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TRENTON, N.J. -- A bill introduced in New Jersey's Assembly could reportedly make that state the first to prohibit the use of plastic grocery bags.
If enacted, the measure would require supermarkets and other retailers with at least 10,000 square feet of space to phase out plastic bags by the end of 2010, and to provide recycling bins for plastic bags and offer reusable shopping bags.
"Plastic bags may be cheap and convenient, but they have costly long-term environmental consequences that just can't be ignored," said Herb Conaway, a co-sponsor of the bill with fellow Democratic Assemblyman Jack Conners, in a statement. "We need to get these bags out of the waste stream because they are polluting our soil and our water."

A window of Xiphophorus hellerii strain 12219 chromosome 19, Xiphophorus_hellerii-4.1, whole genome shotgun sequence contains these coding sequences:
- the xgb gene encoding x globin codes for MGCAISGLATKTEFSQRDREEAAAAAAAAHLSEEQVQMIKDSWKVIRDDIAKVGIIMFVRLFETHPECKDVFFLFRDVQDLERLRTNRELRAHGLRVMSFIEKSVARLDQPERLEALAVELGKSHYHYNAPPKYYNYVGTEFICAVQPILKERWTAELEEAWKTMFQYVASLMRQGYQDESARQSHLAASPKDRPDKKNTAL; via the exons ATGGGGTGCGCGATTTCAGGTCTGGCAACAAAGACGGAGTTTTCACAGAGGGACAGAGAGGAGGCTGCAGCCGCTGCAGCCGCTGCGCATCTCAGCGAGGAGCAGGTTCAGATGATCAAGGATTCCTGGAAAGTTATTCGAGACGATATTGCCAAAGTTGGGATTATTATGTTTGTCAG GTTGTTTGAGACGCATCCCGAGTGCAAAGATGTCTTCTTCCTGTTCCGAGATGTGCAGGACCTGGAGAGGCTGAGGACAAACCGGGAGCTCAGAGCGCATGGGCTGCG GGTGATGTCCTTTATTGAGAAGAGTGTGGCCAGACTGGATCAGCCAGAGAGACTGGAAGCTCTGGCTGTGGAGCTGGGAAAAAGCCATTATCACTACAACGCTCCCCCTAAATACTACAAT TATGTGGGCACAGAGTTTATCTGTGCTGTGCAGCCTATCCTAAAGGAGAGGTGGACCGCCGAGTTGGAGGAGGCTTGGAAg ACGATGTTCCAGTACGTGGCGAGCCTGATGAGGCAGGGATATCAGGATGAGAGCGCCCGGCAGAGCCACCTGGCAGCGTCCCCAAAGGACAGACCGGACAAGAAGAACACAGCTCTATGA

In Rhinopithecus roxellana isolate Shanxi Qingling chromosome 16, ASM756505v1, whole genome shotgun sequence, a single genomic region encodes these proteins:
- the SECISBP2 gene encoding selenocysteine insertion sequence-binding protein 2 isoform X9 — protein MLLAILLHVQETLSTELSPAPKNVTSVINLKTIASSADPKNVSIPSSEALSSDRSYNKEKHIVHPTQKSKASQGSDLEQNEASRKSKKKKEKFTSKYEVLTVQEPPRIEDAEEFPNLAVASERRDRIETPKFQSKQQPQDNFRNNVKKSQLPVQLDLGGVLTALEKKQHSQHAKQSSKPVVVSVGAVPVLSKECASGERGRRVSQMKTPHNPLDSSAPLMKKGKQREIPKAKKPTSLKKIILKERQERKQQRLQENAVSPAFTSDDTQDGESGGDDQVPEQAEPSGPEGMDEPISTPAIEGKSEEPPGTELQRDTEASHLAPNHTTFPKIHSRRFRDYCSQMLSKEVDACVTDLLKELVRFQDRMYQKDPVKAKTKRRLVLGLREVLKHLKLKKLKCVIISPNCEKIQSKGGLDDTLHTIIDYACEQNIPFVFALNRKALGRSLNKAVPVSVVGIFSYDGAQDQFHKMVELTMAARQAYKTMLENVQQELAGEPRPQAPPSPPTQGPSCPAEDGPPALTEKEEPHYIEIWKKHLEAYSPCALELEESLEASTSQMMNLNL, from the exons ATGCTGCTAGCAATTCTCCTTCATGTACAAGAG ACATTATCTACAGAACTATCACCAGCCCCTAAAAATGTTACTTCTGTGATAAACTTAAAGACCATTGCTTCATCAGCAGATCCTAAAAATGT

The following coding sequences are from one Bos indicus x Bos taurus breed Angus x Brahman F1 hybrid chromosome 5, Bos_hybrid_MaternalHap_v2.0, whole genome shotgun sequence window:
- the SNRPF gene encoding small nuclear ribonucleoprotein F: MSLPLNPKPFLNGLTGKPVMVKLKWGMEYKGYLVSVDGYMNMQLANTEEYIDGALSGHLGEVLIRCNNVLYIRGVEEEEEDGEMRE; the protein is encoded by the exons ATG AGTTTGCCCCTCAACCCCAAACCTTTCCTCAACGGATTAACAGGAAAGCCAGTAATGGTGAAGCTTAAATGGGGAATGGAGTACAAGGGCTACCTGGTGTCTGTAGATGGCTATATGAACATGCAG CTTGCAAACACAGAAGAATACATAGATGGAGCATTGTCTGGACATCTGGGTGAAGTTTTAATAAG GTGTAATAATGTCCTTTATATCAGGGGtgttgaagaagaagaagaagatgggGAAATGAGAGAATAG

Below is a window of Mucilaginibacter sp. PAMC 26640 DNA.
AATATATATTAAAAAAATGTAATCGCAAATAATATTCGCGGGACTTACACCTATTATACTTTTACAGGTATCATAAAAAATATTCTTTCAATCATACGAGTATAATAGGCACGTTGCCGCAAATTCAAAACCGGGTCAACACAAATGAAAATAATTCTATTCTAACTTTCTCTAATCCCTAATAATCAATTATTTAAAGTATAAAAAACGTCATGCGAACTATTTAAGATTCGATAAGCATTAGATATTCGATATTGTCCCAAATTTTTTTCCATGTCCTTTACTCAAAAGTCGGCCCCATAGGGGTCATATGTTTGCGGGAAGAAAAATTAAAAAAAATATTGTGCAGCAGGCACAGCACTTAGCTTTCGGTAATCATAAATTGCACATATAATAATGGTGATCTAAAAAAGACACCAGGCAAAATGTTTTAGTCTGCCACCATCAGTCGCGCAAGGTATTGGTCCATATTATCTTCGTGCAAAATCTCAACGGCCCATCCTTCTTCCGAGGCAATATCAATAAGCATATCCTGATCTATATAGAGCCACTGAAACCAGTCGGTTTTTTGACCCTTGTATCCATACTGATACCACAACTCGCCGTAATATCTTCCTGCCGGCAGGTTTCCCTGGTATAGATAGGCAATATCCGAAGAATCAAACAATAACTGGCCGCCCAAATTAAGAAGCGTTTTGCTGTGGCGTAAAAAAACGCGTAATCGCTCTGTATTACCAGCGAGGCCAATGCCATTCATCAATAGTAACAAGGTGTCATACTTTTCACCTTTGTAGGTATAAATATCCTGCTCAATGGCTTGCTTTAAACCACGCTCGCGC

Earlier this year, San Francisco became the first American city to ban the use of plastic bags at large supermarkets, and Oakland, Calif. has followed suit. The state of California has passed a law requiring large stores accept bags back from consumers and encourage recycling. The trend isn’t limited to the United States: Ireland placed a tax on plastic bags in 2002, thereby reducing their use by 90 percent, and some Australian communities have instituted bans.